Every once in a while, a book comes along at precisely the moment when you should read it. Tattoos on the Heart by author, advocate, and Homeboy Industries founder Father Greg Boyle is one of those books.
About the time “Father G” was going global, I had just accepted the position of board chair in 2015 with a terrific organization called Colorado Uplift.
I’ve always taken an interest in the next generation of leaders. As I watched my son and daughter become leaders in their own lives, I often considered how other young men and women were finding their way in today’s uncertain times.
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Even more pressing, how is this next generation learning vital life skills when they don’t have a safe and supportive home or school life? Or worse, what do young women and men do when their only source of support comes from a harmful influence?
Naturally, these topics surfaced when I connected with my friend and colleague Susan Packard during a recent Off the Rak episode. Susan’s been focusing on the next generation for many personal and professional reasons, so we spoke about this pivotal time when young people are building their emotional fitness.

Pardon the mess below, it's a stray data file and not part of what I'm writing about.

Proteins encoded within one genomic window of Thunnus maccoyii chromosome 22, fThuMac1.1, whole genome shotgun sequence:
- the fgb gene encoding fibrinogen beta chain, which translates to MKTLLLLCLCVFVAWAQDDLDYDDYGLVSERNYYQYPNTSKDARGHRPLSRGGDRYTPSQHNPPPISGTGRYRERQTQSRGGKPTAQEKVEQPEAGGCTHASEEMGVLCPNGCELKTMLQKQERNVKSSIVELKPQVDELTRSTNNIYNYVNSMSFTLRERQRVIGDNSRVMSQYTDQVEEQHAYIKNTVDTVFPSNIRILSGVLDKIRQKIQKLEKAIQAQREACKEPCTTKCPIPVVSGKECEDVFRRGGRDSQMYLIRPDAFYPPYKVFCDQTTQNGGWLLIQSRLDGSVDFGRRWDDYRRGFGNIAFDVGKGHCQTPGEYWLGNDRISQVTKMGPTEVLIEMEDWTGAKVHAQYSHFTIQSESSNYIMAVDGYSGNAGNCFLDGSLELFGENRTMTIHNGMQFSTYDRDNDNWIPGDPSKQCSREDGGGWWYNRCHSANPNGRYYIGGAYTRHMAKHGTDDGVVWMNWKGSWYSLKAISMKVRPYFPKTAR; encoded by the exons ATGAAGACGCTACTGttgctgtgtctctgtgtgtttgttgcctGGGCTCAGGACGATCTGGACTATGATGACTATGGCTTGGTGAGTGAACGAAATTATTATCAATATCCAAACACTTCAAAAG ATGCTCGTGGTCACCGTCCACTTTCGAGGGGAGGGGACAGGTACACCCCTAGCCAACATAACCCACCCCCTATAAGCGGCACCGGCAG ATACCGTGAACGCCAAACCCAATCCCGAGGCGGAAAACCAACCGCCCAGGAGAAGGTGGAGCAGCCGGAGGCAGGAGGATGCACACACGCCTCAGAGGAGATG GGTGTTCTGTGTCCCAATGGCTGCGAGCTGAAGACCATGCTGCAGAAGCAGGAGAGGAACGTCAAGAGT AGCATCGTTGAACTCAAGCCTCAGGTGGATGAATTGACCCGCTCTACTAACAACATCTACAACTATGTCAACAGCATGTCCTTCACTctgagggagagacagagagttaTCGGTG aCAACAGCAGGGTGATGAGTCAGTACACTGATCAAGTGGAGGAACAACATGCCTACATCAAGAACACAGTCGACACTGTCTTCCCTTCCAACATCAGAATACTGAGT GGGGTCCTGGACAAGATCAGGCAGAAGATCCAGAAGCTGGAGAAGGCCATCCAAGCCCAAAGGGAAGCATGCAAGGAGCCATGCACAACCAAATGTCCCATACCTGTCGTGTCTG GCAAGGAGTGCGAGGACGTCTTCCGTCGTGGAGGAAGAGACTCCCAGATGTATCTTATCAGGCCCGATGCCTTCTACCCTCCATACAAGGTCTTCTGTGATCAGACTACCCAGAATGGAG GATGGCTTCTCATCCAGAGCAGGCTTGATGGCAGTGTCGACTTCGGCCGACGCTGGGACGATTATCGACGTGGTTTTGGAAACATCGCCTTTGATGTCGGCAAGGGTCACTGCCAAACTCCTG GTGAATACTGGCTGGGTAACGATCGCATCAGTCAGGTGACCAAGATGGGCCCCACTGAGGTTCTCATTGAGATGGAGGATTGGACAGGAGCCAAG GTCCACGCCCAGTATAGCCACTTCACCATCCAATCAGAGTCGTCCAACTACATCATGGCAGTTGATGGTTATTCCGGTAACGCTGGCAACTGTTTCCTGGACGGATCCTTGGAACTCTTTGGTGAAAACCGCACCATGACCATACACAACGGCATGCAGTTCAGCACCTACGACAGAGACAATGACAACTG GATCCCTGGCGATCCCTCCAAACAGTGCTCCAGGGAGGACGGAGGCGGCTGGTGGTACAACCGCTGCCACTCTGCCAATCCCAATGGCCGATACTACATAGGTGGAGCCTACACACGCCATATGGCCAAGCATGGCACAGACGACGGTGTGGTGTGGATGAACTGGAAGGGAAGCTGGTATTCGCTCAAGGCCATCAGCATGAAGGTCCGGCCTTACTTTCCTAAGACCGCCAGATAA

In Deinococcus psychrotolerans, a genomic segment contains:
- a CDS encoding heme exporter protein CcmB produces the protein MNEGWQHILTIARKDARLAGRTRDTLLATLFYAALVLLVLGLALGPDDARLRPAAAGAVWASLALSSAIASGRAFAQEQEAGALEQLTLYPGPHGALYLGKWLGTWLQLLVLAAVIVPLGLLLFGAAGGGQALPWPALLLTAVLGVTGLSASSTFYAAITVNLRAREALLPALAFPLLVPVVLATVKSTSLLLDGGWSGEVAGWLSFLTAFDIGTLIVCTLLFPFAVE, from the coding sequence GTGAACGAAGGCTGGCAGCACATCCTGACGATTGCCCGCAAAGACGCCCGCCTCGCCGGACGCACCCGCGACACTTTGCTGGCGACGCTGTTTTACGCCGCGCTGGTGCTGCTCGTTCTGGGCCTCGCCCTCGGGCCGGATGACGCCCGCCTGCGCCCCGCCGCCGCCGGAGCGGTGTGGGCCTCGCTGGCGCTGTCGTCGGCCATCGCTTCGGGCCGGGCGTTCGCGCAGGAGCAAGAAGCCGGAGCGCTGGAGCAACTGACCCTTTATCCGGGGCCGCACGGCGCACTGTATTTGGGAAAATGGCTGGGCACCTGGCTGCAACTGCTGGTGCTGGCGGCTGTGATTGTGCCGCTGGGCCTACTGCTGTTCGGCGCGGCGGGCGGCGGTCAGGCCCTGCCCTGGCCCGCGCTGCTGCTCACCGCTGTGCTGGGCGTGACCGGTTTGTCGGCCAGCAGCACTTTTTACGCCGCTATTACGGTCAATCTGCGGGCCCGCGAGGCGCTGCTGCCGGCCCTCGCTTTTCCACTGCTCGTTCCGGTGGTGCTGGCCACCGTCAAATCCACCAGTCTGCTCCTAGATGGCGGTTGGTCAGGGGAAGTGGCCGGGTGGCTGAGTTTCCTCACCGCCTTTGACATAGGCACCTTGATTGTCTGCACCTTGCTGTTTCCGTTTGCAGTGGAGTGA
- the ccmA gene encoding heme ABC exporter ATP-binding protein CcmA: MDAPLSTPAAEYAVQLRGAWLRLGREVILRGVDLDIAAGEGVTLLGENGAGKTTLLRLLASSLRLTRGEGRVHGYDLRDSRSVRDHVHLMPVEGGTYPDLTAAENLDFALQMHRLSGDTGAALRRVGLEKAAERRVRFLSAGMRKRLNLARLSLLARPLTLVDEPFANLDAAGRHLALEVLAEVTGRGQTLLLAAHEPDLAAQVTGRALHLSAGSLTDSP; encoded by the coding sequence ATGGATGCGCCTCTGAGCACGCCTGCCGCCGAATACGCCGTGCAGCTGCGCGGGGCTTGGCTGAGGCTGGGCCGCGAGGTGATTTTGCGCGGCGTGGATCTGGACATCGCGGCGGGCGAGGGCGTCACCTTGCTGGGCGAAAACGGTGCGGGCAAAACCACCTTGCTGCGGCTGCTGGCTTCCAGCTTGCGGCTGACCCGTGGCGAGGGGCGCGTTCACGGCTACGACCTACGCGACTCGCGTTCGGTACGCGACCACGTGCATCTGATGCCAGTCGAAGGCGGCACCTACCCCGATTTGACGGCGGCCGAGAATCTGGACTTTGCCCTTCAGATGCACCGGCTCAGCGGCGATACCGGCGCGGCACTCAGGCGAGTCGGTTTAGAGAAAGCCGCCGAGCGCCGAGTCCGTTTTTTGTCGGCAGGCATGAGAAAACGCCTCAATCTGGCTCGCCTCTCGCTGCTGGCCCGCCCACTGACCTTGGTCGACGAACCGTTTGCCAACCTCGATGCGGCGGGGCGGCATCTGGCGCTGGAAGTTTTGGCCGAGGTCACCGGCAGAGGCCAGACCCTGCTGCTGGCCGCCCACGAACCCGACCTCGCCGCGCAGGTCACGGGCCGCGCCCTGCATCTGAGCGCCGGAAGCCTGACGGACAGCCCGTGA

If teens miss this window of opportunity, and they don’t get the guidance and sense of hope they deserve, they surface in their twenties without necessary coping skills, not to mention a lack of preparedness for work or life’s responsibilities. The ripple effect is seemingly endless and, for some, is incredibly dangerous.
Homeboy Industries is the largest gang-intervention, rehabilitation, and reentry program in the world. It’s been around for more than thirty years and is headquartered in downtown Chinatown, Los Angeles, which is the gang capital of the world, with 120,000 gang members and 1,100 gangs.
My work with Colorado Uplift has given me a greater appreciation for the incredible role “Father G” has played all these years. He and the staff are changing lives by providing a community of tenderness and healing. People who walk through the front doors find sanctuary from gang violence and learn how to imagine a future for themselves. They learn to hope.
Much like Father G and Homeboy Industries, Colorado Uplift is building long-term, life-changing relationships with urban youth so they get the positive guidance they need when it matters most. What I find so moving about Father G’s story is that he continues to love inner-city youth despite the death and destruction that continues around him.
In an interview, he was asked about presiding over more than two hundred deaths of Homeboy friends. And yet, he is hopeful, loving, and determined to change lives. It’s truly a remarkable story of love and perseverance.
If you want to be inspired by unwavering individuals who are focusing on our next generation, read Father Boyle’s latest book—and Susan’s!—and consider how you’re paying it forward with young leaders who are coming up in the world. The need is great, and the impact you can have is even greater.
Top image: Prayitno / Thank you for (12 millions +) view from Los Angeles, USA, CC BY 2.0, via Wikimedia Commons